It took us several years to put the new system in place. We ended up with a new 501(c)3 organization for the physicians called Hennepin Faculty Associates.  HFA meant that the physicians were no longer part of the hospital staff—at least in a technical sense.  With the new organization in place, HCMC contracted with HFA for medical services.

Putting HFA together involved a lot of change for all the stakeholders.  We needed to explain to the Hennepin County Board, to the physicians, and to the broader community about the change and why it was necessary.

After HFA was established in 1984, I worked for the new organization for several years, overseeing the organization’s administrative work.  I got malpractice insurance set up, and I managed the personnel services for the 300 physicians on the payroll.  Then, I left when most of the work that I needed to do had been accomplished.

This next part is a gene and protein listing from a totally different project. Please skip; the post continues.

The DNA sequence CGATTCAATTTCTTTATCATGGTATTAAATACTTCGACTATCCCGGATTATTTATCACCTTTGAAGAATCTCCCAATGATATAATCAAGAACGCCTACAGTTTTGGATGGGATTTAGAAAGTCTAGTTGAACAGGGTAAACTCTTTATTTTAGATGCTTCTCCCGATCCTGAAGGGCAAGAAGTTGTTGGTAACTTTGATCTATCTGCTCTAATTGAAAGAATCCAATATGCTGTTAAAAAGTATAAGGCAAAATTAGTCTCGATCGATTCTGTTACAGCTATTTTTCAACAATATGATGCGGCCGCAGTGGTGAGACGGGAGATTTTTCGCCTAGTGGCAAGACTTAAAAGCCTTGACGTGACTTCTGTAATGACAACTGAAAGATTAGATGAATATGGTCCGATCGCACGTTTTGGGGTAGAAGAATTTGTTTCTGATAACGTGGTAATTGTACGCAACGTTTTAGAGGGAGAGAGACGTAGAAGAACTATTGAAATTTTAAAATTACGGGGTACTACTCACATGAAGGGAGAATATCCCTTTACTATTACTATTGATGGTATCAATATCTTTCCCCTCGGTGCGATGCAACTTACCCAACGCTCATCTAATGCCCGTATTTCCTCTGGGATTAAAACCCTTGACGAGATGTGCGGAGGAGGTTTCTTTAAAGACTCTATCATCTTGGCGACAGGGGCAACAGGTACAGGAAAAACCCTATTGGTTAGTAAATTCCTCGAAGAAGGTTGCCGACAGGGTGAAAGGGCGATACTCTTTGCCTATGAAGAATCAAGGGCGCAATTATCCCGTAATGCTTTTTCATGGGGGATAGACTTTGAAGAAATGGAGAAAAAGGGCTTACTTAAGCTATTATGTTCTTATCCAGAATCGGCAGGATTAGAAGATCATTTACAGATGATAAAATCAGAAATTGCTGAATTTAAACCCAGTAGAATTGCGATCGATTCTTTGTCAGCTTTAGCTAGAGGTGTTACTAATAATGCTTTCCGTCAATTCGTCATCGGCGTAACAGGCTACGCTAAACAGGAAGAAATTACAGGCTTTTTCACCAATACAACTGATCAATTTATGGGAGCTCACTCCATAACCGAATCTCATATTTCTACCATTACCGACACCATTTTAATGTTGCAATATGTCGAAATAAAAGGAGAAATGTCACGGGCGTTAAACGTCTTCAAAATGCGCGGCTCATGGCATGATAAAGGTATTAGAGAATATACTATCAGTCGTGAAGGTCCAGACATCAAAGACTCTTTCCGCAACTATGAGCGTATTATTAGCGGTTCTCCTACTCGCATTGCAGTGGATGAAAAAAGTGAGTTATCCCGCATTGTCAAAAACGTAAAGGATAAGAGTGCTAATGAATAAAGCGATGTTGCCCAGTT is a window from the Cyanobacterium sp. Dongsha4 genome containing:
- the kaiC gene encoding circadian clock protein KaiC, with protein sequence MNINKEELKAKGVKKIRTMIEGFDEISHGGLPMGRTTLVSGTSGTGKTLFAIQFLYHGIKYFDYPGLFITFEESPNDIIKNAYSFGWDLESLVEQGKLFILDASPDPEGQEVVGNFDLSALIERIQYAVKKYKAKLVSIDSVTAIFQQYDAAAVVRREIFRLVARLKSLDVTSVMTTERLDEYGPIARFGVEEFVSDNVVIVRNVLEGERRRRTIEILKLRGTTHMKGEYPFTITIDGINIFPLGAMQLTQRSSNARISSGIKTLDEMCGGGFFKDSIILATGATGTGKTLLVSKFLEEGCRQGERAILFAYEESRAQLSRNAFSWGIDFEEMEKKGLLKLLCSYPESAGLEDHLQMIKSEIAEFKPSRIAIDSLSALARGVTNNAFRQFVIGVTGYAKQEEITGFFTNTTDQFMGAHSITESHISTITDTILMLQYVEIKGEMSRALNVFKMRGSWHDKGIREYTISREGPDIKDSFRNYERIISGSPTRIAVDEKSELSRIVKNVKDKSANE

After that, I did some consulting and worked with other health care organizations. In 2000, I came back to HCMC when I was tapped to be the hospital’s Chief Operating Officer (COO).  The first big thing that happened during those years was 9-11.  That changed a lot of things for this country.  For hospitals, it changed how they responded to major emergencies. 

As a national burn center, we were waiting to hear if we would be receiving an influx of burn patients after the attacks on the World Trade Center.  That never happened.  But we had to set up command structures to deal with disasters like the one we had just experienced.  We put that new structure to good use later, when theI 35W bridge collapsed in 2007.